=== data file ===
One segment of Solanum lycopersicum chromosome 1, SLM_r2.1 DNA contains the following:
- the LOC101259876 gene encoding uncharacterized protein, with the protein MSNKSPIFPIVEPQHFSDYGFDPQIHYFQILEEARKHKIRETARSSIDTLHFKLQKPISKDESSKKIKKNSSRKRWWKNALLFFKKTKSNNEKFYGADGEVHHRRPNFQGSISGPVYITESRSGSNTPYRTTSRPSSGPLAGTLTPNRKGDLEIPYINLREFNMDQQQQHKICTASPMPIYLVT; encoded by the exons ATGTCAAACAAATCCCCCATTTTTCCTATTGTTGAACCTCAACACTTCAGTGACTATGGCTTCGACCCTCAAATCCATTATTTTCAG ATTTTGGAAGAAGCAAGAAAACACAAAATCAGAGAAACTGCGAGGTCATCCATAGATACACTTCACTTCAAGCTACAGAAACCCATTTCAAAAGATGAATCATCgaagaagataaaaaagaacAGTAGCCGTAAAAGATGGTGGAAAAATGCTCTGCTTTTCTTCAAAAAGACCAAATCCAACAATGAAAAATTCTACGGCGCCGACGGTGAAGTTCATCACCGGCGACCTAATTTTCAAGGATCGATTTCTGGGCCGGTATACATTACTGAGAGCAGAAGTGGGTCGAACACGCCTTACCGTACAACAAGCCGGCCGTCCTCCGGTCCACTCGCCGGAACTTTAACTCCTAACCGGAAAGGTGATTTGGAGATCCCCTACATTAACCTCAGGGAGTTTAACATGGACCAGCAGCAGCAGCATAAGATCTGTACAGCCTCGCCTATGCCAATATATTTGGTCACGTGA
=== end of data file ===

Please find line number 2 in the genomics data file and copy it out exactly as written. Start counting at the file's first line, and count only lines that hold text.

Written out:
- the LOC101259876 gene encoding uncharacterized protein, with the protein MSNKSPIFPIVEPQHFSDYGFDPQIHYFQILEEARKHKIRETARSSIDTLHFKLQKPISKDESSKKIKKNSSRKRWWKNALLFFKKTKSNNEKFYGADGEVHHRRPNFQGSISGPVYITESRSGSNTPYRTTSRPSSGPLAGTLTPNRKGDLEIPYINLREFNMDQQQQHKICTASPMPIYLVT; encoded by the exons ATGTCAAACAAATCCCCCATTTTTCCTATTGTTGAACCTCAACACTTCAGTGACTATGGCTTCGACCCTCAAATCCATTATTTTCAG ATTTTGGAAGAAGCAAGAAAACACAAAATCAGAGAAACTGCGAGGTCATCCATAGATACACTTCACTTCAAGCTACAGAAACCCATTTCAAAAGATGAATCATCgaagaagataaaaaagaacAGTAGCCGTAAAAGATGGTGGAAAAATGCTCTGCTTTTCTTCAAAAAGACCAAATCCAACAATGAAAAATTCTACGGCGCCGACGGTGAAGTTCATCACCGGCGACCTAATTTTCAAGGATCGATTTCTGGGCCGGTATACATTACTGAGAGCAGAAGTGGGTCGAACACGCCTTACCGTACAACAAGCCGGCCGTCCTCCGGTCCACTCGCCGGAACTTTAACTCCTAACCGGAAAGGTGATTTGGAGATCCCCTACATTAACCTCAGGGAGTTTAACATGGACCAGCAGCAGCAGCATAAGATCTGTACAGCCTCGCCTATGCCAATATATTTGGTCACGTGA